GDP shrinkage of 12%: It’s not the virus, but the lock-down, stupid!

Johannes Wessels (@johannesEOSA1) & Mike Schüssler (@mikeschussler)

At the end of the initial 3 weeks lock-down a GDP decline of about 5% was considered as quite a catastrophic outcome. Even at that level, it was considered worth the price since delaying the spread of the Covid 19 virus would give a window of opportunity for the health sector to get beds, ventilators and care protocols in place for the spike that would inevitably come.

The minister of trade and industry (dti), Ebrahim Patel, however dismissed the negative projections of economic shrinkage as mere “thumb-sucking”.

After prolonging the hard lock-down with just a gradual easing to level 4 to end May, the growing queues of the hungry waiting for food parcels, the increase in the claims from the unemployment insurance fund and the drastic shrinking of the state’s purse, would make a 5% decline in GDP a dream outcome.

The GDP figures for Q1 2020 will only be known end June. Data from other countries indicate that those whose governments had opted for a hard lock-down are in for excessive economic damage.

Change in GDP trend is the difference between growth in 2019 and 2020 1st quarters, implying that the Philippines that experienced a change of -6% went from 5.9% GDP growth in Q1 2019 to -0.1% in Q1 2020. This chart reveals the following:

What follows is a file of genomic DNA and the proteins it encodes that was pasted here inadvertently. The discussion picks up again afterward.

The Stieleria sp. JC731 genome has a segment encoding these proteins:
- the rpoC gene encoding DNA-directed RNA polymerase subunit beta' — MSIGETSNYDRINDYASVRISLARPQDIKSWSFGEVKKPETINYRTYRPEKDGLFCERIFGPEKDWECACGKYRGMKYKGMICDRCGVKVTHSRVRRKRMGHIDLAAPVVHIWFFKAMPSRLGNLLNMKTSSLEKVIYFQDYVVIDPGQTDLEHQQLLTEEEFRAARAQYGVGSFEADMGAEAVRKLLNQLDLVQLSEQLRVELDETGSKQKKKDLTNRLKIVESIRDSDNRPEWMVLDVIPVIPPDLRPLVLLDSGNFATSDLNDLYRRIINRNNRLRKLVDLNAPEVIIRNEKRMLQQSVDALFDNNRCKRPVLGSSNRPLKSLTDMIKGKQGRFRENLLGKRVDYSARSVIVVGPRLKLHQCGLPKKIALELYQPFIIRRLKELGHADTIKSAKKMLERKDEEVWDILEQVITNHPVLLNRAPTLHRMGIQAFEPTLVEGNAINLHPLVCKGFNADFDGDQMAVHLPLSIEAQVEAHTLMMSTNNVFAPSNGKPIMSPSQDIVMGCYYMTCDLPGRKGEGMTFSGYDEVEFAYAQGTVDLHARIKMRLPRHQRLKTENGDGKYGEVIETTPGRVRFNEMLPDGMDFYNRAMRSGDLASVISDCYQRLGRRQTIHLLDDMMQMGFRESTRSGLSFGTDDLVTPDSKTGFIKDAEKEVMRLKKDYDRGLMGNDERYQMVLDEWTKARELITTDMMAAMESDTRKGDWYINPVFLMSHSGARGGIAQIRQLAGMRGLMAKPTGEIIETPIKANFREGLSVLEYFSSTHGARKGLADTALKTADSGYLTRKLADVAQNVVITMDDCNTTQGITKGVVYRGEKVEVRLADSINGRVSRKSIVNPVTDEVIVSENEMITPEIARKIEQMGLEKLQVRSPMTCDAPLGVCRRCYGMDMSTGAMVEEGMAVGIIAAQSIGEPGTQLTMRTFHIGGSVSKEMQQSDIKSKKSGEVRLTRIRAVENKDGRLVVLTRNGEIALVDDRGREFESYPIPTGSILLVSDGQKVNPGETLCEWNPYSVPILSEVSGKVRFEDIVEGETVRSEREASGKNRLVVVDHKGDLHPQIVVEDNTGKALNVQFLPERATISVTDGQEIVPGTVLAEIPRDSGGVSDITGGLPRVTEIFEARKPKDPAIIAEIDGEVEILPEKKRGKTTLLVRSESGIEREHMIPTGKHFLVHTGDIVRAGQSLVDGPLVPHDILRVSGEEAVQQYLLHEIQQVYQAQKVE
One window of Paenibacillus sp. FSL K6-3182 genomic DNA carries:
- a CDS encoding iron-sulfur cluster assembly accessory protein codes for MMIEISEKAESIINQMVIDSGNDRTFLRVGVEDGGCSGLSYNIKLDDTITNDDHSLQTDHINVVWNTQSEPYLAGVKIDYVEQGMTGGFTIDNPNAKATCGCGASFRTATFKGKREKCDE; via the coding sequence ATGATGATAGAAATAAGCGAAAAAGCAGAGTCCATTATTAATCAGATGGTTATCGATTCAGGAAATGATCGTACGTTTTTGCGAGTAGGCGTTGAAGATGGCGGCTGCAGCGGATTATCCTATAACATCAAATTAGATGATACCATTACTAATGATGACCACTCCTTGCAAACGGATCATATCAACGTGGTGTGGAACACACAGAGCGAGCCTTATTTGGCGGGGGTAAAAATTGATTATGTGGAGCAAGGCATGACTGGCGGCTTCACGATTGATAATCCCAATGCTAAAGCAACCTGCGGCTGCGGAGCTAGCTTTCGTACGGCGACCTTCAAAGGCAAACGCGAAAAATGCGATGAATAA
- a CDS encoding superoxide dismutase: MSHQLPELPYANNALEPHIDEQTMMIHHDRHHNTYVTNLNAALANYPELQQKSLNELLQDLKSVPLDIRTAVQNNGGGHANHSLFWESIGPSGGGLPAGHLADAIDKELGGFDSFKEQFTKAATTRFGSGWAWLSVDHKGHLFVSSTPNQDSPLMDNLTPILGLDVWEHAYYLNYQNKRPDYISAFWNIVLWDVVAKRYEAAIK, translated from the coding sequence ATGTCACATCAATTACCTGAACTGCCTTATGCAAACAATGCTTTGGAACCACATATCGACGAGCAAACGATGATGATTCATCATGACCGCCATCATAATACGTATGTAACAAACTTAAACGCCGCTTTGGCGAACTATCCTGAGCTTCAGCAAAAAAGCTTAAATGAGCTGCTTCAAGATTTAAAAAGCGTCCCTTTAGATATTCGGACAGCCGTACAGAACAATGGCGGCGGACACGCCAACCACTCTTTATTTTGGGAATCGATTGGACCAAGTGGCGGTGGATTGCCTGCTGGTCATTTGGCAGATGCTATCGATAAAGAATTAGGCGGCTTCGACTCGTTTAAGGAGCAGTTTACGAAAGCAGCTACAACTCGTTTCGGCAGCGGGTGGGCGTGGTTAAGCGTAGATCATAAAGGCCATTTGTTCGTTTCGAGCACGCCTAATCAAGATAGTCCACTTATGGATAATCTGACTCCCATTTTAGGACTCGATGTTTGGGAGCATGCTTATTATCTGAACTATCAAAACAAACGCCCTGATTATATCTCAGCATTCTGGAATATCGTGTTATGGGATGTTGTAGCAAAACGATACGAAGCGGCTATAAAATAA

• Countries with a hard lock-down that kept only essential services and providers open, saw an average decline of 5,2% in GDP trend.
Continue reading “GDP shrinkage of 12%: It’s not the virus, but the lock-down, stupid!”

Is a pro-poor LED stance justified?

Nel and Rogerson (2016) reviewed Local Economic Development (LED) policy and practice in South Africa. They reported that results have been modest despite the significant support for nearly 20 years put into applied local economic development. They suggested that a potential over-focus on pro-poor local economic development at the expense of simultaneously working with the private sector on pro-market interventions, could be a stumbling block to the potential success of LED.

Mason (2018) stated that poverty is a multifaceted phenomenon and the condition of poverty often entails one or more of these realities: a lack of income (joblessness); a lack of preparedness (education); and a dependency on government services (welfare).

I asked if our research on enterprise dynamics that reported a wide range of regularities in the enterprise structures and dynamics of South African towns and municipalities (some of which have already been discussed here) could help to shed light on a question whether a pro-poor LED stance might be justified.

Continue reading “Is a pro-poor LED stance justified?”